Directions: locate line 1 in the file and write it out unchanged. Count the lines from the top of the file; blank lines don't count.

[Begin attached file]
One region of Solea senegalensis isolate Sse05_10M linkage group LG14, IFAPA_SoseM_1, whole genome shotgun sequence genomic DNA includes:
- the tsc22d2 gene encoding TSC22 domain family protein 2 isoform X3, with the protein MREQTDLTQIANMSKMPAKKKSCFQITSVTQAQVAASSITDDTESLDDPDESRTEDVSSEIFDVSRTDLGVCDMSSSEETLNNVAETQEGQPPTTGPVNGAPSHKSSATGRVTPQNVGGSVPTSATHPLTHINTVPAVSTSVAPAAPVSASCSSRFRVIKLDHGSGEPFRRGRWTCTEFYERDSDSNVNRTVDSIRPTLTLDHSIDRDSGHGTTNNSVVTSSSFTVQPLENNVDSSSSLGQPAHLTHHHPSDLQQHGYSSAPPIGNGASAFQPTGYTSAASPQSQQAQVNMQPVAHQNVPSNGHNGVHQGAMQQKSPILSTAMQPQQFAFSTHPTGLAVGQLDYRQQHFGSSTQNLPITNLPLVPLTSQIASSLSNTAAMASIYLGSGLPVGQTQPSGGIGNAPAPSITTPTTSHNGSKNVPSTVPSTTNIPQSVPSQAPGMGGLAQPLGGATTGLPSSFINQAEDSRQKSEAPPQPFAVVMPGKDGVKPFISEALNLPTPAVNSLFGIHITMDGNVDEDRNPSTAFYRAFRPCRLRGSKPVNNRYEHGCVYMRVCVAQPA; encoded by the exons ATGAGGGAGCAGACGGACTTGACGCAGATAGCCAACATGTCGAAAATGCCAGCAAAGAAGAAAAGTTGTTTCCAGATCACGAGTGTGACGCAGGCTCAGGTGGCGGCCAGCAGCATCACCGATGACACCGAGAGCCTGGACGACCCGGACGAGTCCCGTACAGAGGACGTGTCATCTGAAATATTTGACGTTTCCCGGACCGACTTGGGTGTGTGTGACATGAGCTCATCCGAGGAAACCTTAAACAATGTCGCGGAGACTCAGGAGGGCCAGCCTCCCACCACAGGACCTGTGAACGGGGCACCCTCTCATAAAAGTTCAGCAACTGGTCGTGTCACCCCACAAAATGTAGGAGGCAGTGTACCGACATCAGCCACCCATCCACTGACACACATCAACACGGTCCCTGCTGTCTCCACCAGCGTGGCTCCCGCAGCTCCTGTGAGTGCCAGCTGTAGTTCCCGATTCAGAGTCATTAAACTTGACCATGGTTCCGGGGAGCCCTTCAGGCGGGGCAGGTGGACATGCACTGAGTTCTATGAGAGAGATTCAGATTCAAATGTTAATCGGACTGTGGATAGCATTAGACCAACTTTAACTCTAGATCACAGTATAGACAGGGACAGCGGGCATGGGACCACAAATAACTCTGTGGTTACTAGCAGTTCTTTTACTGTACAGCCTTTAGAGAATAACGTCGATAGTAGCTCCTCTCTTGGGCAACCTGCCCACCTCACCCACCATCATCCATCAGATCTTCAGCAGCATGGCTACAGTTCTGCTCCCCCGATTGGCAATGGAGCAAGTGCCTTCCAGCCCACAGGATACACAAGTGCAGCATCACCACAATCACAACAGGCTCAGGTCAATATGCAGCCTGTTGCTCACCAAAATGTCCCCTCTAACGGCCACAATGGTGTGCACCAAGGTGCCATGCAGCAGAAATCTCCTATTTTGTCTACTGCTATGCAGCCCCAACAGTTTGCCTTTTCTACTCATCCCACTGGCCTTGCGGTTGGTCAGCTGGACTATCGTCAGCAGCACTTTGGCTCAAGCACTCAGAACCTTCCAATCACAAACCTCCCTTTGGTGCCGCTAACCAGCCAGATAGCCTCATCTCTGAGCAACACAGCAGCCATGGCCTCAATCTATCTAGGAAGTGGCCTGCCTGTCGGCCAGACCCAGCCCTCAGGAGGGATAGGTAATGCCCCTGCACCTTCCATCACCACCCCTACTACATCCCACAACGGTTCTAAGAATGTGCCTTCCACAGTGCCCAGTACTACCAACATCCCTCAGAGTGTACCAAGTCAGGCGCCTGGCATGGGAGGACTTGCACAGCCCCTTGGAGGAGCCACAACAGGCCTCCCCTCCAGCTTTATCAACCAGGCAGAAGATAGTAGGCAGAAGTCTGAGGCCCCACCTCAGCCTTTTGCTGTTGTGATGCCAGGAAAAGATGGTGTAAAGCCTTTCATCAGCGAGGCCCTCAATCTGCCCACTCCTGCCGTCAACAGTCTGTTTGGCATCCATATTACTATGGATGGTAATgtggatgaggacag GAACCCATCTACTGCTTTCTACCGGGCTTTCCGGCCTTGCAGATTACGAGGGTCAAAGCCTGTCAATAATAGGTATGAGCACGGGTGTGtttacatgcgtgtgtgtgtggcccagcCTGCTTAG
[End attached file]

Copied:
One region of Solea senegalensis isolate Sse05_10M linkage group LG14, IFAPA_SoseM_1, whole genome shotgun sequence genomic DNA includes: